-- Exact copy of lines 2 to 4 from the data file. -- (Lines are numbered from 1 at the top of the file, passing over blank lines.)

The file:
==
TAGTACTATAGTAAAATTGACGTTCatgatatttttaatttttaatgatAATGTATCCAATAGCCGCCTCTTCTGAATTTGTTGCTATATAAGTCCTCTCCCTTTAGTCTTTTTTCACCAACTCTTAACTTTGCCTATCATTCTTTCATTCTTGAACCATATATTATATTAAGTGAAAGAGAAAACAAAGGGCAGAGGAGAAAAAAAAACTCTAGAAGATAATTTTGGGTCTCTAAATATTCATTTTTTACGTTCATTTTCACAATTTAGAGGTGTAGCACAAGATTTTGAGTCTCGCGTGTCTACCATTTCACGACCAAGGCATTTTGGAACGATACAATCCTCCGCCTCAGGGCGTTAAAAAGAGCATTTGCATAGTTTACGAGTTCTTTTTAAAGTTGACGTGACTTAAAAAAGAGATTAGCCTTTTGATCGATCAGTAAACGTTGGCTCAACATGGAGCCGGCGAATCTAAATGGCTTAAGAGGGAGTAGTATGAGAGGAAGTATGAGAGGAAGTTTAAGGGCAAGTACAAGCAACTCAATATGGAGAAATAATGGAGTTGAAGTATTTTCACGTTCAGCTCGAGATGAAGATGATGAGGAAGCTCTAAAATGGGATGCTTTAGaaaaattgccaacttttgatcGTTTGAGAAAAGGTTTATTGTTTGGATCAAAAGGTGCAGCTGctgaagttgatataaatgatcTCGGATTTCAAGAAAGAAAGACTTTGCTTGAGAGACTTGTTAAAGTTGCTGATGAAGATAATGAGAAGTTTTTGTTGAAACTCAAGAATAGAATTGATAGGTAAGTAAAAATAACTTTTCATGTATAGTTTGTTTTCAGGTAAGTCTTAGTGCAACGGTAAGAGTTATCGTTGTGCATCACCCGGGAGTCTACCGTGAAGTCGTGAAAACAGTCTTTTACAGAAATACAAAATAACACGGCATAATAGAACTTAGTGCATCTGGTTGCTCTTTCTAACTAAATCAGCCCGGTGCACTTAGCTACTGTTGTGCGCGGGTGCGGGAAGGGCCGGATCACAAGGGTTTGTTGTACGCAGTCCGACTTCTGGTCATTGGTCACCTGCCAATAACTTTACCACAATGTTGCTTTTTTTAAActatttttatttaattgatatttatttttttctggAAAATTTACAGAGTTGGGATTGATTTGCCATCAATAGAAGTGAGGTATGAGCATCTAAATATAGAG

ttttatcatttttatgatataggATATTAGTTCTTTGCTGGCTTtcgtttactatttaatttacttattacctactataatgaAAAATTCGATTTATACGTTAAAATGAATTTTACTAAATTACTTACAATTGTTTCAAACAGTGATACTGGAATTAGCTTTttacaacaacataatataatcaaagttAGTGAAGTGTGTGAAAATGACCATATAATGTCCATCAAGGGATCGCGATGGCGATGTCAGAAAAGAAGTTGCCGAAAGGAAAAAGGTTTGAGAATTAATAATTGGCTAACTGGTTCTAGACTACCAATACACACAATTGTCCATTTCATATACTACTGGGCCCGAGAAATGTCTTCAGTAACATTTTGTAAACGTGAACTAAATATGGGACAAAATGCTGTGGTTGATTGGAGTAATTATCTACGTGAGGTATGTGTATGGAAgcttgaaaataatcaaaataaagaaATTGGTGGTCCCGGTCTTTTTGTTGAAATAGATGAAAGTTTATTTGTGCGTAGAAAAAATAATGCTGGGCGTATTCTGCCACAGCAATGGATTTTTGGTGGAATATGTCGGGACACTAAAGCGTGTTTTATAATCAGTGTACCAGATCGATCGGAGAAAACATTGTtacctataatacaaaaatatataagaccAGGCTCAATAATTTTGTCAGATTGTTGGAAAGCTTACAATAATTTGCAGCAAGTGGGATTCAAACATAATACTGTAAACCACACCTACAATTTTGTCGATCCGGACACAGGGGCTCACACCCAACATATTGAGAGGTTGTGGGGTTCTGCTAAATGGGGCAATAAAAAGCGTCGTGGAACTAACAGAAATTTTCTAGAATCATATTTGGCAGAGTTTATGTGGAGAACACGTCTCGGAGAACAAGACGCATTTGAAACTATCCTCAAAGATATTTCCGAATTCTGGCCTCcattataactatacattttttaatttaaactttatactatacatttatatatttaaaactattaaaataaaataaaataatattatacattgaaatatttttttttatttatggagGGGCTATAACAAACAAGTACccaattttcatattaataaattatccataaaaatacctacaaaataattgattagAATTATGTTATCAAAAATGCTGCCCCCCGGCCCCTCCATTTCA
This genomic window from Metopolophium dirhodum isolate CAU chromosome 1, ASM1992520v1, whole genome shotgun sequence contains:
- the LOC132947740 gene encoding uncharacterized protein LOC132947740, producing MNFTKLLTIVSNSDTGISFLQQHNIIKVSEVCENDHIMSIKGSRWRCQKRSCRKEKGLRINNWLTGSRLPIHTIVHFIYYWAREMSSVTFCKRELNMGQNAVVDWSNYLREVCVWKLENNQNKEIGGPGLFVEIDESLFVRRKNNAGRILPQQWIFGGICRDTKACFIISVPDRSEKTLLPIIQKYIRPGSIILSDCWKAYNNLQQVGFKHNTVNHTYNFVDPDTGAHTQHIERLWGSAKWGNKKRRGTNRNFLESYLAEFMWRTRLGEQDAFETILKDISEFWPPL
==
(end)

ttttatcatttttatgatataggATATTAGTTCTTTGCTGGCTTtcgtttactatttaatttacttattacctactataatgaAAAATTCGATTTATACGTTAAAATGAATTTTACTAAATTACTTACAATTGTTTCAAACAGTGATACTGGAATTAGCTTTttacaacaacataatataatcaaagttAGTGAAGTGTGTGAAAATGACCATATAATGTCCATCAAGGGATCGCGATGGCGATGTCAGAAAAGAAGTTGCCGAAAGGAAAAAGGTTTGAGAATTAATAATTGGCTAACTGGTTCTAGACTACCAATACACACAATTGTCCATTTCATATACTACTGGGCCCGAGAAATGTCTTCAGTAACATTTTGTAAACGTGAACTAAATATGGGACAAAATGCTGTGGTTGATTGGAGTAATTATCTACGTGAGGTATGTGTATGGAAgcttgaaaataatcaaaataaagaaATTGGTGGTCCCGGTCTTTTTGTTGAAATAGATGAAAGTTTATTTGTGCGTAGAAAAAATAATGCTGGGCGTATTCTGCCACAGCAATGGATTTTTGGTGGAATATGTCGGGACACTAAAGCGTGTTTTATAATCAGTGTACCAGATCGATCGGAGAAAACATTGTtacctataatacaaaaatatataagaccAGGCTCAATAATTTTGTCAGATTGTTGGAAAGCTTACAATAATTTGCAGCAAGTGGGATTCAAACATAATACTGTAAACCACACCTACAATTTTGTCGATCCGGACACAGGGGCTCACACCCAACATATTGAGAGGTTGTGGGGTTCTGCTAAATGGGGCAATAAAAAGCGTCGTGGAACTAACAGAAATTTTCTAGAATCATATTTGGCAGAGTTTATGTGGAGAACACGTCTCGGAGAACAAGACGCATTTGAAACTATCCTCAAAGATATTTCCGAATTCTGGCCTCcattataactatacattttttaatttaaactttatactatacatttatatatttaaaactattaaaataaaataaaataatattatacattgaaatatttttttttatttatggagGGGCTATAACAAACAAGTACccaattttcatattaataaattatccataaaaatacctacaaaataattgattagAATTATGTTATCAAAAATGCTGCCCCCCGGCCCCTCCATTTCA
This genomic window from Metopolophium dirhodum isolate CAU chromosome 1, ASM1992520v1, whole genome shotgun sequence contains:
- the LOC132947740 gene encoding uncharacterized protein LOC132947740, producing MNFTKLLTIVSNSDTGISFLQQHNIIKVSEVCENDHIMSIKGSRWRCQKRSCRKEKGLRINNWLTGSRLPIHTIVHFIYYWAREMSSVTFCKRELNMGQNAVVDWSNYLREVCVWKLENNQNKEIGGPGLFVEIDESLFVRRKNNAGRILPQQWIFGGICRDTKACFIISVPDRSEKTLLPIIQKYIRPGSIILSDCWKAYNNLQQVGFKHNTVNHTYNFVDPDTGAHTQHIERLWGSAKWGNKKRRGTNRNFLESYLAEFMWRTRLGEQDAFETILKDISEFWPPL